Cyberbullying Victims Fight Back in Lawsuits
Advocates say laws need to be stronger to protect students
When a Georgia middle school student reported to police and school officials that she had been bullied on Facebook, they told her there was not much they could do because the harassment occurred off campus.
So the 14-year-old girl, Alex Boston, is using a somewhat novel strategy to fight back: She's slapping her two classmates with a libel lawsuit.
As states consider or pass cyberbullying laws in reaction to high-profile cases around the country, lawyers and other experts say many of the laws aren't strong enough, and lawsuits such as this one are bound to become more common.
"A lot of prosecutors just don't have the energy to prosecute 13-year-olds for being mean," said Parry Aftab, a lawyer and child advocate who runs stopcyberbullying.org. "Parents are all feeling very frustrated, and they just don't know what to do."
Almost every state has a law or other policy prohibiting cyberbullying, but very few cover intimidation outside of school property.
Alex, who agreed to be identified to raise awareness about cyberbullying, remembers the mean glances and harsh words from students when she arrived at her suburban Atlanta middle school. She didn't know why she was being badgered until she discovered the phony Facebook page: It was her name and information, though her profile picture was doctored to make her face appear bloated.
The page suggested Alex smoked marijuana and spoke a made-up language called "Retardish." It was also set up to appear that Alex had left obscene comments on other friends' pages, made frequent sexual references, and posted a racist video. The creators also are accused of posting derogatory messages about Alex.
"I was upset that my friends would turn on me like that," she told the Associated Press. "I was crying. It was hard to go to school the next day."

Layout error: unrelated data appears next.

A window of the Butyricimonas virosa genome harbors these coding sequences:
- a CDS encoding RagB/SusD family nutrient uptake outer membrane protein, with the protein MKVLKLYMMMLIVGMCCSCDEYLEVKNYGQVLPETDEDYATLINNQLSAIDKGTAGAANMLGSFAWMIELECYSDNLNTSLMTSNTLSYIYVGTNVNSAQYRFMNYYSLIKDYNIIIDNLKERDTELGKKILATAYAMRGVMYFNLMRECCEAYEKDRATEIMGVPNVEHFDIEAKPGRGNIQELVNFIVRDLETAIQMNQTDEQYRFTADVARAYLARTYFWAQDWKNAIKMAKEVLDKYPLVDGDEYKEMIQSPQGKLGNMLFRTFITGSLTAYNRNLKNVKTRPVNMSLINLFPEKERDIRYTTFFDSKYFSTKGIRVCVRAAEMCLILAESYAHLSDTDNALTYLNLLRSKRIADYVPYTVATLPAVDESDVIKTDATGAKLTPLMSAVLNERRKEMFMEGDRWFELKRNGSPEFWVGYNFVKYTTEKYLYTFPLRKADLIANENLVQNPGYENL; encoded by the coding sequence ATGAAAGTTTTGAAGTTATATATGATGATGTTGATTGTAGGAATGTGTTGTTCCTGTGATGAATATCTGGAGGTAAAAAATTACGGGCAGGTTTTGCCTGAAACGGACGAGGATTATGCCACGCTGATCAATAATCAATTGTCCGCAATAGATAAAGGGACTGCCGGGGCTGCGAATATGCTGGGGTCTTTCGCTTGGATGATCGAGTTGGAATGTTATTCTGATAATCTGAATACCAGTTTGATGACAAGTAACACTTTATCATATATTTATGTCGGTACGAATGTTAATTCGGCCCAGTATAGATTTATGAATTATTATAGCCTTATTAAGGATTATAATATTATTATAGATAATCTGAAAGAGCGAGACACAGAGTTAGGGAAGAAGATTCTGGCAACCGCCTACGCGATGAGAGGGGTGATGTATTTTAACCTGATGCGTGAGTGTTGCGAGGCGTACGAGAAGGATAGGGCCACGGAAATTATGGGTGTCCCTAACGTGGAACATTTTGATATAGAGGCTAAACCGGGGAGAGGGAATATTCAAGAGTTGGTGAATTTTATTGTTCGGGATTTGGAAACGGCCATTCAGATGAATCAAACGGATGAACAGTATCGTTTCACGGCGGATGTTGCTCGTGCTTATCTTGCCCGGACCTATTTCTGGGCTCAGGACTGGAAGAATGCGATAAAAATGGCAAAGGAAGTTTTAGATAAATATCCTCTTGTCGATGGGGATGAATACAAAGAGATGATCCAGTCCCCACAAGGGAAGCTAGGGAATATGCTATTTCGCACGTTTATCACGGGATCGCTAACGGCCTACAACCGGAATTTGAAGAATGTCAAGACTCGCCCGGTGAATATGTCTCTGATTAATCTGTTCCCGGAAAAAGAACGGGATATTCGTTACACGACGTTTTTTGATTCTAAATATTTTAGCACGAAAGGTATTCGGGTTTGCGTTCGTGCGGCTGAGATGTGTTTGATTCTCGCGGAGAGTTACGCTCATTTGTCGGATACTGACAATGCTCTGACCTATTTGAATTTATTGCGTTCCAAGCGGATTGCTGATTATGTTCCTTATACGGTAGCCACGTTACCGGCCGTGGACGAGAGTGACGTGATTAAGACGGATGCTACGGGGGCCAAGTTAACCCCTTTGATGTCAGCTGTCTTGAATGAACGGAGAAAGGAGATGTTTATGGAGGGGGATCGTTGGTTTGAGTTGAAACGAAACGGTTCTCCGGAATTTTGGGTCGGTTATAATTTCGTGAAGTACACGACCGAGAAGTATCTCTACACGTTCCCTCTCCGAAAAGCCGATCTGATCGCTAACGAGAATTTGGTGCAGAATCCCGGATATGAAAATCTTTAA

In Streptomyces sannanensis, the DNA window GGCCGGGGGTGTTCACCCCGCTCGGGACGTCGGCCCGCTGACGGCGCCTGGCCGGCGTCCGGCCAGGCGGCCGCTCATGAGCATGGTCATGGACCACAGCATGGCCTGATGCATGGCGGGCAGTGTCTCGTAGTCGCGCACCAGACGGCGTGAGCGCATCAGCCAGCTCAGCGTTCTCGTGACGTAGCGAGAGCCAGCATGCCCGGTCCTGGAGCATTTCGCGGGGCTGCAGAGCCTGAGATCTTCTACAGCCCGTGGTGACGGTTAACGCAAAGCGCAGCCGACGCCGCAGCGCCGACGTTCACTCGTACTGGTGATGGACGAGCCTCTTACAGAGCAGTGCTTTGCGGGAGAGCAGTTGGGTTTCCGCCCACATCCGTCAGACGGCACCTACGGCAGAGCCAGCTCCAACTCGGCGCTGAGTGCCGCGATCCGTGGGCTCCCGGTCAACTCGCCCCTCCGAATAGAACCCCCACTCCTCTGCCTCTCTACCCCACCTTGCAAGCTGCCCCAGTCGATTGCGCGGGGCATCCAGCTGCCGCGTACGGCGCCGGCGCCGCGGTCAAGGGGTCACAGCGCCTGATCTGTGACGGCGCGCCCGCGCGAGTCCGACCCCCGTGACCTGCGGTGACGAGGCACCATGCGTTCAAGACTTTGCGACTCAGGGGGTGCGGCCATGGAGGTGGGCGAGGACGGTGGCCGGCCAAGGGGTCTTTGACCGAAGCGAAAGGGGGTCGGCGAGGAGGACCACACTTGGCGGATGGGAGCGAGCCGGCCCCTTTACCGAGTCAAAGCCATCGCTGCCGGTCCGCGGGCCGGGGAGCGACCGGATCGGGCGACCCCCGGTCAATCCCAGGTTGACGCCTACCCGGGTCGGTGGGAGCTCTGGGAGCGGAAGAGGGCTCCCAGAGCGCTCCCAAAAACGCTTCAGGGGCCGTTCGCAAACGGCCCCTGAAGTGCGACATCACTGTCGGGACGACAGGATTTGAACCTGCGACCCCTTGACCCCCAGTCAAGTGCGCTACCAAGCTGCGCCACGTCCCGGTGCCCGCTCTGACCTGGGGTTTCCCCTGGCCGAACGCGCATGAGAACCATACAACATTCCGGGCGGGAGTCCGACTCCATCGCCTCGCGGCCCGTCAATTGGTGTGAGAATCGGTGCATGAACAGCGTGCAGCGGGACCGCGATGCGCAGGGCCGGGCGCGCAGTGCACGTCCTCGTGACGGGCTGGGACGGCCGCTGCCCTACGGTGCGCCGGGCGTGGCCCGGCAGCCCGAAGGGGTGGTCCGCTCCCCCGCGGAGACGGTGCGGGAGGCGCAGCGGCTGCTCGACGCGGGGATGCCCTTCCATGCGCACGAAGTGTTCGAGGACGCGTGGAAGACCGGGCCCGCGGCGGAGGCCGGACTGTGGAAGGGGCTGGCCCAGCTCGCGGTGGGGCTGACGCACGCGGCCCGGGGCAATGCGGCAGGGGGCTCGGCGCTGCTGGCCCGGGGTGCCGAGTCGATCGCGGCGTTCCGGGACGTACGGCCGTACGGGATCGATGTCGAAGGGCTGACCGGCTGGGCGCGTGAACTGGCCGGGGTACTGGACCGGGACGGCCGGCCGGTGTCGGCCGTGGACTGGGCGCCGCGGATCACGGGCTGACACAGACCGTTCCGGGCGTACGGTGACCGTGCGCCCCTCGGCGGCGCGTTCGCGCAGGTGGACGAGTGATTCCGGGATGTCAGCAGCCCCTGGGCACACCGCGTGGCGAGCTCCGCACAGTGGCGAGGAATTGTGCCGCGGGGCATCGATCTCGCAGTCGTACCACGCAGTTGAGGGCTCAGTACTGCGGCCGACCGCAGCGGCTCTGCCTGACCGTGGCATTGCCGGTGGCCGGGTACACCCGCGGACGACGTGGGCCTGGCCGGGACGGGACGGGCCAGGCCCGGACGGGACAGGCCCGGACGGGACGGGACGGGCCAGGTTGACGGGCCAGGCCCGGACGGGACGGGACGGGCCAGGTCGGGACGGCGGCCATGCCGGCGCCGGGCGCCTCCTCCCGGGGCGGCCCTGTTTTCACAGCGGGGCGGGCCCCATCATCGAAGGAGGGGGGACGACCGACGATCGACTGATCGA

Murky Legal Issues
Alex learned of the phony page a year ago and told her parents, who soon contacted administrators at the 1,000-student Palmer Middle School and filed a report with the Cobb County police.
"At the time this report was taken in May 2011, we were not aware of any cyberbullying law on the books that would take her specific situation and apply it to Georgia law," said Sgt. Dana Pierce, a Cobb County police spokesman.
Police encouraged Alex's family to report the fake account to Facebook. The family said that despite requests to Facebook to take the page down, the company did not do so. The website was taken down around the time the lawsuit was filed last month in Cobb County Superior Court.
Facebook spokesman Andrew Noyes and Cobb County school officials declined to comment on the case. The two students named in the lawsuit haven't hired a lawyer, and their parents couldn't be reached for comment.
The thorny issue of whether schools may censor students who are off campus when they bully others online has led to split decisions in federal courts. Administrators and judges have wrestled over whether free-speech rights allow students to say what they want when they're not at school.